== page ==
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Scand J Gastroenterol. 2002 Jan;37(1):95-8.

Upper gastrointestinal cancer in a population-based screening program with fecal occult blood test for colorectal cancer.

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Dept of Surgery A, Odense University Hospital, Denmark.



Screening with Hemoccult-II (H-II) followed by colonoscopy, when fecal occult blood is demonstrated, reduces mortality from colorectal cancer. Whether upper gastrointestinal investigation is necessary when colonoscopy does not reveal any significant colorectal lesion is doubtful, and is the subject of this study.


In 1985, 30,967 persons from the general population register of Funen were randomized to biennial H-II screening. A positive test was followed by colonoscopy and no attempt was made to evaluate the upper gastrointestinal tract. Based on the information from the Funen Patient Database, the National Board of Health's Register of Death Causes, the Cancer Register and the National Register of Patients, all persons with malignancy of the gastrointestinal tract were identified.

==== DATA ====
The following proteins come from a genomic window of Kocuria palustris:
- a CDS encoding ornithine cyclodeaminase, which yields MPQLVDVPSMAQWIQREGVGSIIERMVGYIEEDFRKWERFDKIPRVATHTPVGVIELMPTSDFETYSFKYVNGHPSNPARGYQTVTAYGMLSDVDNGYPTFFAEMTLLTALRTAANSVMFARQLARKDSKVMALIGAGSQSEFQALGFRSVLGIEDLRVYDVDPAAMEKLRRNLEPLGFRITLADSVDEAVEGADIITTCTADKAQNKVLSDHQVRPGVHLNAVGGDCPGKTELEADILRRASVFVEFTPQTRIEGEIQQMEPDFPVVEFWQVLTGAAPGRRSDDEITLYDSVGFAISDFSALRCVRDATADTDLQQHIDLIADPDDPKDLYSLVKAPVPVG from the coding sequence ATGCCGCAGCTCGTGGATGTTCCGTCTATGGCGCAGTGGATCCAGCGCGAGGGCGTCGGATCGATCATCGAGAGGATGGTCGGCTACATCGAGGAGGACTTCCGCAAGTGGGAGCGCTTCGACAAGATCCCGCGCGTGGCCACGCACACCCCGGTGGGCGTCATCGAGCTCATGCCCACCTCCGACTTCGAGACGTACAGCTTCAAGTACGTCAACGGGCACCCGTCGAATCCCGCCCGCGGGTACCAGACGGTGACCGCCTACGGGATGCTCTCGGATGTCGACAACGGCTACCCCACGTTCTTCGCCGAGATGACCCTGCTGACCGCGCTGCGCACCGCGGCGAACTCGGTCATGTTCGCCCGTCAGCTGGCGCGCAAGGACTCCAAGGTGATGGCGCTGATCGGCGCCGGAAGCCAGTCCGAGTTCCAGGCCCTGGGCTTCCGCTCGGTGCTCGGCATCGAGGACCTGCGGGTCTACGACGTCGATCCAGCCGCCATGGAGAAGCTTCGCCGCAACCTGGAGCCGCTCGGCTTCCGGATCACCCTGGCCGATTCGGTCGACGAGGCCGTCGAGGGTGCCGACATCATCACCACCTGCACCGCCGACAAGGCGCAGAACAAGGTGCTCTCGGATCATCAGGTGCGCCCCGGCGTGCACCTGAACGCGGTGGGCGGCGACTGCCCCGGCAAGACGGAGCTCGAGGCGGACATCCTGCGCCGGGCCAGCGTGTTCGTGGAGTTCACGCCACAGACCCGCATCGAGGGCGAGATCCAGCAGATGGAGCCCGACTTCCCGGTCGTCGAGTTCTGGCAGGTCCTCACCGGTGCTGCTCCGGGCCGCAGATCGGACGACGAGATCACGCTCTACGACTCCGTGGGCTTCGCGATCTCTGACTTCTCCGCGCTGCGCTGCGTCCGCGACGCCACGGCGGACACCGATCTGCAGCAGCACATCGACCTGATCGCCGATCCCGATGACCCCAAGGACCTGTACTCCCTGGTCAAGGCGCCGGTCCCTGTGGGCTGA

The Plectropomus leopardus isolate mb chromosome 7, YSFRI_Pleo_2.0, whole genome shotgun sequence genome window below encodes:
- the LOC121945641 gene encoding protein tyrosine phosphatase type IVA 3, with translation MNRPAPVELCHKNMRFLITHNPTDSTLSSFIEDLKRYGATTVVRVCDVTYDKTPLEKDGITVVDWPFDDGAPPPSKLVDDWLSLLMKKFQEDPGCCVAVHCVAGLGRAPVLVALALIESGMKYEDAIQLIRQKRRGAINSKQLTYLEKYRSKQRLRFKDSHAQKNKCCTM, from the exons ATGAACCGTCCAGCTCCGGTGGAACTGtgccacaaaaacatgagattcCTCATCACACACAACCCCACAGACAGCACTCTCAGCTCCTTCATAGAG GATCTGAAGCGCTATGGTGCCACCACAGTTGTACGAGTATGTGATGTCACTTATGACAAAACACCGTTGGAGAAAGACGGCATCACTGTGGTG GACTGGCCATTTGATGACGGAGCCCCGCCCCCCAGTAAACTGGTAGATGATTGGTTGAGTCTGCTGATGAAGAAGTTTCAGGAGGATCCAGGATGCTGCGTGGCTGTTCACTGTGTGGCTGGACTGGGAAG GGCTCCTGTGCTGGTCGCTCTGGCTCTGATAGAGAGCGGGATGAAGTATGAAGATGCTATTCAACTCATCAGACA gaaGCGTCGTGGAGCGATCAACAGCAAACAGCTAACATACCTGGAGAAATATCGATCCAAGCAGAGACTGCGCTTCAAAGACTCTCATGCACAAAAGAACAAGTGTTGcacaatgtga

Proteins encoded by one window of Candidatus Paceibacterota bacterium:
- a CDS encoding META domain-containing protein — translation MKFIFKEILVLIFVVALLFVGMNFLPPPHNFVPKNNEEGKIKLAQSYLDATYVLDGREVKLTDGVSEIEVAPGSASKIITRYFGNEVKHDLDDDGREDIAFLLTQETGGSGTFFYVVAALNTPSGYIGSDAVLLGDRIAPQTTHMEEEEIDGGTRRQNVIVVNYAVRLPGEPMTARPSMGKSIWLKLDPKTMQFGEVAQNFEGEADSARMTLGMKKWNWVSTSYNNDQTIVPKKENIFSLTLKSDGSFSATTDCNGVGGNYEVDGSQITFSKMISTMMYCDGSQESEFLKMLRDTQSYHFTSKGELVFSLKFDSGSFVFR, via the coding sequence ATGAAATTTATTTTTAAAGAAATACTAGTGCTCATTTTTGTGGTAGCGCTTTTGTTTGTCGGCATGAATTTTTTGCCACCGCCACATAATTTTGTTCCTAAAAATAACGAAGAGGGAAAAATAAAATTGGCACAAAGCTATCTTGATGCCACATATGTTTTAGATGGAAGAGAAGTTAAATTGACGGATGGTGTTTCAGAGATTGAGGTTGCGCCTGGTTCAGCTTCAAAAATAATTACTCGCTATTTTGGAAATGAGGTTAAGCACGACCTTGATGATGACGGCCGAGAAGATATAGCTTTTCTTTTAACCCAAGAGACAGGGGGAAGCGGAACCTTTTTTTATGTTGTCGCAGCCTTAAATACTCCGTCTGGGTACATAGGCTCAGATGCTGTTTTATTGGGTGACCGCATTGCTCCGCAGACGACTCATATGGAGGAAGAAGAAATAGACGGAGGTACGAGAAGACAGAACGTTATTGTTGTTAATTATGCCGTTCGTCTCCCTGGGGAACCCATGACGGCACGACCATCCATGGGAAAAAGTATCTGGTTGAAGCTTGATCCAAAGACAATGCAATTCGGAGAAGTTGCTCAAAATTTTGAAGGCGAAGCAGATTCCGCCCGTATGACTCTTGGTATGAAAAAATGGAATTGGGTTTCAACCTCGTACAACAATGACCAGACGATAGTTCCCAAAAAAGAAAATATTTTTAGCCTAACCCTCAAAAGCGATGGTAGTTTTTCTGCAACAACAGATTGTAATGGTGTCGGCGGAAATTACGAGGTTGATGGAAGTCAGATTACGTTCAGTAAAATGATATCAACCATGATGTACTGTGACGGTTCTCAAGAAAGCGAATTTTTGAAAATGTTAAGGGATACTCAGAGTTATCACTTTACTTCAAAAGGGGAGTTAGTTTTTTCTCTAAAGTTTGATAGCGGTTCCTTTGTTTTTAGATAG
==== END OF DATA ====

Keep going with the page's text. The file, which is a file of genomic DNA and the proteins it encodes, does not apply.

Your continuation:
During 15 years and 8 screening rounds, 1,767 tests were positive; 1,536 complete colonic investigations detected colorectal cancer in 182 persons, adenoma > or = 10 mm in 440 persons, and in 879 investigations no colorectal lesion was found. Upper GI cancers were diagnosed in 209 persons within 2 years of the H-II test (199 after a negative H-II and no more than 10 persons within 2 years of a positive test). Among the 10, two were diagnosed as a consequence of symptoms at the time of screening.


It is unjustified to perform upper gastrointestinal investigation in asymptomatic persons with a positive H-II in a Danish population screening for colorectal cancer.

[Indexed for MEDLINE]

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